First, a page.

Why does the US media portray foreign Twitter activism as empowering but black Twitter activism as “toxic”? My latest for Al Jazeera English takes on — among other things — the Nation article on the alleged hazards of Twitter:
Social media is viewed by gatekeepers as simultaneously worthless and a serious threat. Balancing these opposing views requires a hypocrisy that can be facilitated only by the assurance of power.
Gatekeepers to mainstream feminist venues, like Jezebel founder Anna Holmes, proclaim that tweeting is not really activism. In contrast, the women behind hashtag activism argue that Twitter is one of the few outlets they have in a world that denies them opportunities.
“Twitter hashtags happen because the chances of getting real contact and effective representation from our ‘leaders’ is non-existent,” notes writer and activist Sydette, who tweets as “Black Amazon”. Her statement mirrors those of activists around the world who use Twitter to oppose repressive governments.
Twitter activism among black Americans causes discomfort because it highlights the structural nature of racist oppression in the US as well as the complicity of those who uphold and benefit from it. When US journalists cover Twitter activism in other countries, they portray it as empowering. When marginalised people of colour – people whose own history of oppression in the US is systematically played down – share their plight online, it is recast as aggression, exaggeration and lies. This, too, mirrors the rhetoric used by dictators around the world.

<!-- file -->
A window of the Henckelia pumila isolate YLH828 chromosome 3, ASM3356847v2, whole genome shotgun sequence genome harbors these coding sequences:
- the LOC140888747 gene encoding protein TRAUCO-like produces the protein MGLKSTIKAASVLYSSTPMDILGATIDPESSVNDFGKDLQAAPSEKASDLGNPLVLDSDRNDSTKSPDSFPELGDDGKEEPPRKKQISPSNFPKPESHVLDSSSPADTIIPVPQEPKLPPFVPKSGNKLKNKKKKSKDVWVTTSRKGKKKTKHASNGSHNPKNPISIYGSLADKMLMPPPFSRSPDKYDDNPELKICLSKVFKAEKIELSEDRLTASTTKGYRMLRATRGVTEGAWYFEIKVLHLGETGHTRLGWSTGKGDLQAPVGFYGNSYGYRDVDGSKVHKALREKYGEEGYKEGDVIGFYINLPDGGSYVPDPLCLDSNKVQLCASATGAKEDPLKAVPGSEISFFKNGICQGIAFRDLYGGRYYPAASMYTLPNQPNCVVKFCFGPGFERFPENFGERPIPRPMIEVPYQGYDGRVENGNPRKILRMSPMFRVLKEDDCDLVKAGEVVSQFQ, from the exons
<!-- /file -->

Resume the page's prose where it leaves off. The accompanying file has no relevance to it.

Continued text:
Rhetoric is not the same as action. But it is the disparate nature of repressive foreign dictatorships and the comparatively open media environment of the US that make the similarity in rhetoric so striking.
Read Blame it on the internet at Al Jazeera English.
Shortly after the article was published, I did an interview with the great Allison Kilkenny and Jamie Kilstein of Citizen Radio, which you can listen to here.